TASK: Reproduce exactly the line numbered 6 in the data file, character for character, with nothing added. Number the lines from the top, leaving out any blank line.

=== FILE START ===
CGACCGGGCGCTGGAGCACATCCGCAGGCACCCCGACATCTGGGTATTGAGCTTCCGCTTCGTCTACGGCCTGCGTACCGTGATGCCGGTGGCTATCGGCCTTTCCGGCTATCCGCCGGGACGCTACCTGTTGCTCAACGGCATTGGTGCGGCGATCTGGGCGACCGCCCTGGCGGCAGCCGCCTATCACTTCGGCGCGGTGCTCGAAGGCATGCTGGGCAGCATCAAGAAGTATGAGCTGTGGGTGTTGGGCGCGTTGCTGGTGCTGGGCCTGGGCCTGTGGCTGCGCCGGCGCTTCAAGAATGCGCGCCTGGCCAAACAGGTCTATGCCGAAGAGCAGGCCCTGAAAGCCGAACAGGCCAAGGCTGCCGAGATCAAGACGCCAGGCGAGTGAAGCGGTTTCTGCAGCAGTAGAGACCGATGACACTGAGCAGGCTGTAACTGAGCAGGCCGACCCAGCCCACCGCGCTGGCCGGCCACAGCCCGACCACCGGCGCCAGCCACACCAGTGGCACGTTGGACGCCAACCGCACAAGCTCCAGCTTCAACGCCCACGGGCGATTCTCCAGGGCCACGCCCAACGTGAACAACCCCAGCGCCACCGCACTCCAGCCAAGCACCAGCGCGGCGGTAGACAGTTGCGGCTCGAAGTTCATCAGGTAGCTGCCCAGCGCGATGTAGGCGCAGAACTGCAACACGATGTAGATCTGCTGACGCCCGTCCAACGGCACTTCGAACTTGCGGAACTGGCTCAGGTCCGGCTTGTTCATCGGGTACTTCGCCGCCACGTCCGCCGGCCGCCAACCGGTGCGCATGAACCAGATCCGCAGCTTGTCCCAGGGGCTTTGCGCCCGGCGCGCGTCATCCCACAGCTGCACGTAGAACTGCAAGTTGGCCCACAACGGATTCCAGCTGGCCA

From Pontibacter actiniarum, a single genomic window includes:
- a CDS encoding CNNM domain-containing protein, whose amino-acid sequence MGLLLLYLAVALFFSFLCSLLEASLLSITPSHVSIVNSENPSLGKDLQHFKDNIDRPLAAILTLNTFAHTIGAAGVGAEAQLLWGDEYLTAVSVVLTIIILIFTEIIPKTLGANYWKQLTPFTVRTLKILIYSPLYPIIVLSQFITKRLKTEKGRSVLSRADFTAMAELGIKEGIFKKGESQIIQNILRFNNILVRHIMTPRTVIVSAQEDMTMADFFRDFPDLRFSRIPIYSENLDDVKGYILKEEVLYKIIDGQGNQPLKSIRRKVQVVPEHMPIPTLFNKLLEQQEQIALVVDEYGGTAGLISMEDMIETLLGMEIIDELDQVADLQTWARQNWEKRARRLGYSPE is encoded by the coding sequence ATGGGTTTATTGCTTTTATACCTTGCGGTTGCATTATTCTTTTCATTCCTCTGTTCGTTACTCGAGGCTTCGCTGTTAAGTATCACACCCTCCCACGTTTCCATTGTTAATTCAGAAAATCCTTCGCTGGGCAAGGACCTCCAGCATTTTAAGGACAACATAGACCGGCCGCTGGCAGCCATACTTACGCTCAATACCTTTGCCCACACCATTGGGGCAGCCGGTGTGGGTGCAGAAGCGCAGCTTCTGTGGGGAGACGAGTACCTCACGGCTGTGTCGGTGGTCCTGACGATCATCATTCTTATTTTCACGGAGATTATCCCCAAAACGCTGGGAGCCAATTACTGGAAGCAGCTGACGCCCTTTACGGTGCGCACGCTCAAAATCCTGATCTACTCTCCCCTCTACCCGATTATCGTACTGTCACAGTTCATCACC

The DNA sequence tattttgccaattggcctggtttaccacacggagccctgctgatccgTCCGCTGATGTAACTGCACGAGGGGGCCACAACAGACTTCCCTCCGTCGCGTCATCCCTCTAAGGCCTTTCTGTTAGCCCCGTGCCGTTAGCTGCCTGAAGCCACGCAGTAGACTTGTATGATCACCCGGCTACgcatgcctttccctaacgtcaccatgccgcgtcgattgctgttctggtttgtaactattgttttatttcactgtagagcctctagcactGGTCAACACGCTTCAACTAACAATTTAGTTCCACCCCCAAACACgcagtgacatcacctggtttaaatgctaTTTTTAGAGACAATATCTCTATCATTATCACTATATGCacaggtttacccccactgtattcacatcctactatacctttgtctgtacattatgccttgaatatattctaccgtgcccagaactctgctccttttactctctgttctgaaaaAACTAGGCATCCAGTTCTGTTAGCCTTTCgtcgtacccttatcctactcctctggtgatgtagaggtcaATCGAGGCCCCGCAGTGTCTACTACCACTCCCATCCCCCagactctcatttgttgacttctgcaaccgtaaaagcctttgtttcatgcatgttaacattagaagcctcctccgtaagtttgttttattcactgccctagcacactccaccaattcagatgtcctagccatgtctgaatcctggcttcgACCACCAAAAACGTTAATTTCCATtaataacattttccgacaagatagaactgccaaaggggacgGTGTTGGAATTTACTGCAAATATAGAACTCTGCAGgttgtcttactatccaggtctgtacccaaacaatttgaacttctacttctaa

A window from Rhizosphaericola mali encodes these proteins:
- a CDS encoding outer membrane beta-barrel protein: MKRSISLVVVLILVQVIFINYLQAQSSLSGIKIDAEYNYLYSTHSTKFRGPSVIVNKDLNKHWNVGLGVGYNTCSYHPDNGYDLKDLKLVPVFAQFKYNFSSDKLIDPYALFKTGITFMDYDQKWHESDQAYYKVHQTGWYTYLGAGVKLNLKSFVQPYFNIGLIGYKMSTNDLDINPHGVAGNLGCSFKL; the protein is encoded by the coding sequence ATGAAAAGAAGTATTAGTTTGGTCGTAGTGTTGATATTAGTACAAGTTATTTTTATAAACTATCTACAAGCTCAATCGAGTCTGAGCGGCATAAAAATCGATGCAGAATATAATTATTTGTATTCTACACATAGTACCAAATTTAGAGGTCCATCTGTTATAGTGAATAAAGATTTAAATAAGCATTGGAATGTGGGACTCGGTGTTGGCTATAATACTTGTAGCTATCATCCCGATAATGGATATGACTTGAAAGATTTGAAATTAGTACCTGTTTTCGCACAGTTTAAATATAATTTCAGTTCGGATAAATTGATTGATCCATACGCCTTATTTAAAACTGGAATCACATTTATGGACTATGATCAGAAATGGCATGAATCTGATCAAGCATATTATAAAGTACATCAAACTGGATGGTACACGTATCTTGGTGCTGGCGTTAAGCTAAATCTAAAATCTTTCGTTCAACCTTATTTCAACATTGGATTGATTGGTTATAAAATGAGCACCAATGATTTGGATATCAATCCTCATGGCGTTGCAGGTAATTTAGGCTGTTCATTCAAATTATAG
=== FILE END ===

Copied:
- a CDS encoding outer membrane beta-barrel protein: MKRSISLVVVLILVQVIFINYLQAQSSLSGIKIDAEYNYLYSTHSTKFRGPSVIVNKDLNKHWNVGLGVGYNTCSYHPDNGYDLKDLKLVPVFAQFKYNFSSDKLIDPYALFKTGITFMDYDQKWHESDQAYYKVHQTGWYTYLGAGVKLNLKSFVQPYFNIGLIGYKMSTNDLDINPHGVAGNLGCSFKL; the protein is encoded by the coding sequence ATGAAAAGAAGTATTAGTTTGGTCGTAGTGTTGATATTAGTACAAGTTATTTTTATAAACTATCTACAAGCTCAATCGAGTCTGAGCGGCATAAAAATCGATGCAGAATATAATTATTTGTATTCTACACATAGTACCAAATTTAGAGGTCCATCTGTTATAGTGAATAAAGATTTAAATAAGCATTGGAATGTGGGACTCGGTGTTGGCTATAATACTTGTAGCTATCATCCCGATAATGGATATGACTTGAAAGATTTGAAATTAGTACCTGTTTTCGCACAGTTTAAATATAATTTCAGTTCGGATAAATTGATTGATCCATACGCCTTATTTAAAACTGGAATCACATTTATGGACTATGATCAGAAATGGCATGAATCTGATCAAGCATATTATAAAGTACATCAAACTGGATGGTACACGTATCTTGGTGCTGGCGTTAAGCTAAATCTAAAATCTTTCGTTCAACCTTATTTCAACATTGGATTGATTGGTTATAAAATGAGCACCAATGATTTGGATATCAATCCTCATGGCGTTGCAGGTAATTTAGGCTGTTCATTCAAATTATAG